Thursday, December 27, 2007

Three Cups of Tea Post 6-C

Chapter 20, page 261, "Tea with the Taliban": The reporters at the Marriot Hotel, Mortenson talked to Taliban ppl. He went to the Afghan border, but they tore a page out of his passport, so he went to the US people in Nepal. Then he was interrogated. They finally let him go. He flew back to the US, where he had got hate mail.

Chapter 21, page 278, "Rumsfeld's Shoes": To Afghanistan . . . schools in Kabul. Then a fatwa was issued, banning Mortenson from working in Pakistan. Burned school. Parvi will go to court. Destroyed schools in Kabul--brought supplies. He got mad because the teachers weren't getting paid or weren't getting paid enough from the US support. Back in the US, Mary Bono took him around Washington. Talked to people. Turned down money from military.

Three Cups of Tea Post 6-B

Dear Greg Mortenson,

I read that you got lots of hate mail. "'I wish some of our bombs had hit you because you're counterproductive to our military efforts'" (275; ch. 20). Don't let that get you down. You are certainly not being counterproductive! If kids in Afghanistan are getting brainwashed, I think the problem down there is ignorance. That goes for America too. Propaganda seems to almost always favor going to war in Asia. When I was working on a paper for English 10, I was surprised to find that the saying "An eye for an eye, a tooth for a tooth" is often used in a positive way. Revenge is something that we should not even consider as an option.

Another letter stated that, "Our Lord will see that you pay dearly for being a traitor" (275; ch. 20). I'm not quite sure what he (or she) was thinking when he wrote this. I assume he was referring to you helping Muslims. As far as I know, the Bible doesn't say that we should kill anyone of a different religion. I'm not sure exactly how we should deal with them, but if I needed to guess, I would assume that they might have a hard time following the Bible if they're blown to bits.

I'm glad to hear that you haven't given up. Even if it was bad to educate Afghan kids, they are still better off learning at your schools than at the madrassa schools. "But the World Bank concluded that 15 to 20 percent of madrassa students were receiving military training, along with a curriculum that emphasized jihad and hatred of the West at the expense of subjects of like math, science, and literature" (244; ch. 19).

I hope you continue to help build schools!
Adam Anderson

Saturday, December 22, 2007

Three Cups of Tea Post 6-A

Figurative language:
1. "At night, the burning ends of their cigarettes glowed from the greenery like deadly fireflies" (262; ch. 20). It's a simile, because he's comparing the lit cigarettes to fireflies using "like."
2. "'The circus,' Suleman said, smiling proudly up at Mortenson, like a student demonstrating an impressive project at a science fair" (262; ch. 20). It's a simile, because the author is comparing Suleman presenting the reporters to a kid presenting a science project using "like."
3. "'I'm sure we can clear all this up,' he said, flashing a grin meant to be disarming as he took a pen out of his pocket and slid a notebook into place like a soldier ramming an ammunition cartridge into a military sidearm" (270; ch. 20). It's a simile, because he's comparing the soldier sliding the notebook to with using an ammunition cartridge using "like."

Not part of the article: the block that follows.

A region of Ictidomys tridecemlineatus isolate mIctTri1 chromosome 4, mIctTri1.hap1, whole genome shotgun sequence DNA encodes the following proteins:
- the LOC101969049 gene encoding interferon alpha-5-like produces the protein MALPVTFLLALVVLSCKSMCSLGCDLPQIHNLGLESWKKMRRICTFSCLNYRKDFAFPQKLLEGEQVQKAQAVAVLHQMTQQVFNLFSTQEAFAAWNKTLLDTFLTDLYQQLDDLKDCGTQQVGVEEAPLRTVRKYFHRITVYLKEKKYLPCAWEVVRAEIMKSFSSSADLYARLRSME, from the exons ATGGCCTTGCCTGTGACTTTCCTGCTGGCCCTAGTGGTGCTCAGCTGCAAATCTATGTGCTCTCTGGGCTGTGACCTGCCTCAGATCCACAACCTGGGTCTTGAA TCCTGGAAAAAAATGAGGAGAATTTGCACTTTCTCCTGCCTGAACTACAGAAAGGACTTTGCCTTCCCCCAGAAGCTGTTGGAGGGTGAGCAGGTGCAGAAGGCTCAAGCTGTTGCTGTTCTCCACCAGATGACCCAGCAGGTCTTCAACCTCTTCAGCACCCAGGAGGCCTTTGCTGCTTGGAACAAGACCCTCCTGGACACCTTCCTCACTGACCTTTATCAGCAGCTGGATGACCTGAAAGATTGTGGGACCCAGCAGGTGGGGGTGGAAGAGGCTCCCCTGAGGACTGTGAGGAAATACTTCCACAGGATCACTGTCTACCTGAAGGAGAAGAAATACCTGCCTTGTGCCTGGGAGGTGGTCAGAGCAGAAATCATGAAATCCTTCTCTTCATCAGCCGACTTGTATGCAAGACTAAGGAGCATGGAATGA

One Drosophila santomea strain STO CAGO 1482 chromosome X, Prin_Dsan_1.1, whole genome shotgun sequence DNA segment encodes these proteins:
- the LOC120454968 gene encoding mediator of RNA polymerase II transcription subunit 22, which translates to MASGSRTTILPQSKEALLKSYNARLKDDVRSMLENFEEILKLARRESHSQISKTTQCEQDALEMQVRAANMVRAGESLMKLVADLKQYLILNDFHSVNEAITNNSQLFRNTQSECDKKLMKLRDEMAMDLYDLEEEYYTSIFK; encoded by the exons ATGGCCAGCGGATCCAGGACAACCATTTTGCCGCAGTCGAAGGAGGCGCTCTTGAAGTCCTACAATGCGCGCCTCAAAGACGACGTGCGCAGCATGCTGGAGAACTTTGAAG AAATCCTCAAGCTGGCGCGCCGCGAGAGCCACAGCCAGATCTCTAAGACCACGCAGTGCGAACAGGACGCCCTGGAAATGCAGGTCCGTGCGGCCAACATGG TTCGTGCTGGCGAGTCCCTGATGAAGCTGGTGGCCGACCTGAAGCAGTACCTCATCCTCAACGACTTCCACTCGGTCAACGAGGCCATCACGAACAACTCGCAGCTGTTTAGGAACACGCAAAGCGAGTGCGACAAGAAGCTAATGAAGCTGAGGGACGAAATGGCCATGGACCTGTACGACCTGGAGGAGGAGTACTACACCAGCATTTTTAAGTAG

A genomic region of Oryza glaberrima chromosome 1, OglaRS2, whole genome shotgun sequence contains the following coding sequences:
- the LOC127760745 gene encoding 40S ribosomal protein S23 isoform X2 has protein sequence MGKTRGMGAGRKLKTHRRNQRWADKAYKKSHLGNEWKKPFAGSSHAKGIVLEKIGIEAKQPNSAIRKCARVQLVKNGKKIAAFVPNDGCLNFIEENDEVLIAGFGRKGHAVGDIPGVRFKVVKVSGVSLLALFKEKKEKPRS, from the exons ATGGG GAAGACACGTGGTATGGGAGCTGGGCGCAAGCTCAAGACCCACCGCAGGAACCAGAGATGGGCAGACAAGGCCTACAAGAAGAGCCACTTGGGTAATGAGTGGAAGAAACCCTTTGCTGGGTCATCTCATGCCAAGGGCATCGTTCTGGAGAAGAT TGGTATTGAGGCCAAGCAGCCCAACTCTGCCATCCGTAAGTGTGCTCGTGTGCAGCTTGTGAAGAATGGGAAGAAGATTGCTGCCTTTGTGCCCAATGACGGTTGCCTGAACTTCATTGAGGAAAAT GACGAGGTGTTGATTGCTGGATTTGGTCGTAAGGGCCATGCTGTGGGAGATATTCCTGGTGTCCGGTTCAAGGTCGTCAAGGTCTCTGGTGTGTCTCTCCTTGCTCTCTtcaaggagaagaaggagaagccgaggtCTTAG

Significant Quote:
"'We women of Afghanistan see the light through education,' Uzra replied. 'Not through this or that hole in a piece of cloth'" (289; ch. 21). Uzra Faizad, the principal of the Durkhani School, is being interviewed about wearing a burkha. She explained that she felt safer wearing it, and it wasn't really important.

Saturday, December 15, 2007

Three Cups of Tea Post 5-C

Chapters 17-19

Chapter 17: "Cherry Trees in the Sand" Bombing, Fatima Batool's sister died. Many people died. Had tea with Taliban people. They pump water for the refugee camp. Eventually, that place advanced.

Chapter 18: "Shrouded Figure" Shows presentations in US for money. Newspapers wrote about Mornenson. Complaints about Greg being unreliable. Went to weird old woman's house. Went dogsledding. Went to honor Mother Teresa. Mortenson nagged for money by lots of people. Worried about fighting. Had Khyber Bishop Mortenson.

Chapter 19: "A Village Called New York" Mortenson saw many Wahhabi madrassa buildings, which brainwashed. Inaugurated CAI water projects with George McCown and Faisal Baig. Musharraf became ruler of Pakistan. Ahmed Shah Massoud murdered by Al Qaeda. Heard about 9/11. Kuardu late inauguration with Syed Abbas. McCown flew away. Haji Ali was dead.

Three Cups of Tea Post 5-B

In Chapter 19, Haji Ali, the nurmadhar of Korphe Village, died, and I realized how large of a role he played in "Three Cups of Tea" up to this point. In the beginning, when Greg Mortenson got lost after attempting to climb K2, Haji Ali let him sleep in his house with their warmest possessions. He was the one for whom Mortenson promised to make a school in Korphe (33; ch. 3), so if it weren't for him, the book most likely wouldn't exist.

Also, throughout the book, Mortenson was referred to as Haji Ali's "American son," which shows that he influenced him in many ways. Mortenson's father had died when he was young (260; ch. 19), so he didn't know a biological father for most of his life. Haji Ali filled that role nicely, as he is willing to get in Mortenson's face and order him around.

"It had become his custom to return to Korphe and share a cup of tea with Haji Ali each fall before returning to America" (256; ch. 19). Many people were becoming impatient with Greg Mortenson, and he promised Tara that he would learn to manage his time better (229- 233; ch. 18). He doesn't have as much time as he would most likely wish to have, but he still set aside time to drink tea with Haji Ali. "'Doctor Greg, you must make time to share three cups of tea. We may be uneducated. But we are not stupid. We have lived and survived here for a long time'" (150; ch. 12).

Three Cups of Tea Post 5-A

Figurative language:
1. "Patches of purple lupines had been applied to the high meadows between mountains with broad brush strokes" (214; ch. 17). It's a metaphor, because he's comparing the scenery to a painting.